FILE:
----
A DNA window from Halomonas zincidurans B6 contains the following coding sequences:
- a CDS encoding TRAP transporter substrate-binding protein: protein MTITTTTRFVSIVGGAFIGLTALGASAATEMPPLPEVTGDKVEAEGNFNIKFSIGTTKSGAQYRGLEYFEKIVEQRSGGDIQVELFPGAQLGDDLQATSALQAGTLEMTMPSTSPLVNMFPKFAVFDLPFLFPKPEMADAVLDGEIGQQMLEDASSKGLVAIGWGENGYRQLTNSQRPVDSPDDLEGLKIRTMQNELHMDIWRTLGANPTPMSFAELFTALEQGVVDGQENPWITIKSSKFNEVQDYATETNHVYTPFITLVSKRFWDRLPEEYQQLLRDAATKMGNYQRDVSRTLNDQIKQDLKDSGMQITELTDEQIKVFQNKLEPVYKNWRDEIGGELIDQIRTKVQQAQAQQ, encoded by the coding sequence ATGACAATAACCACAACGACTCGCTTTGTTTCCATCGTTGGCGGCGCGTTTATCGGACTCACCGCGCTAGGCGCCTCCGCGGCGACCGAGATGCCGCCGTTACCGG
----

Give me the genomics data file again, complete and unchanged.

A DNA window from Halomonas zincidurans B6 contains the following coding sequences:
- a CDS encoding TRAP transporter substrate-binding protein: protein MTITTTTRFVSIVGGAFIGLTALGASAATEMPPLPEVTGDKVEAEGNFNIKFSIGTTKSGAQYRGLEYFEKIVEQRSGGDIQVELFPGAQLGDDLQATSALQAGTLEMTMPSTSPLVNMFPKFAVFDLPFLFPKPEMADAVLDGEIGQQMLEDASSKGLVAIGWGENGYRQLTNSQRPVDSPDDLEGLKIRTMQNELHMDIWRTLGANPTPMSFAELFTALEQGVVDGQENPWITIKSSKFNEVQDYATETNHVYTPFITLVSKRFWDRLPEEYQQLLRDAATKMGNYQRDVSRTLNDQIKQDLKDSGMQITELTDEQIKVFQNKLEPVYKNWRDEIGGELIDQIRTKVQQAQAQQ, encoded by the coding sequence ATGACAATAACCACAACGACTCGCTTTGTTTCCATCGTTGGCGGCGCGTTTATCGGACTCACCGCGCTAGGCGCCTCCGCGGCGACCGAGATGCCGCCGTTACCGG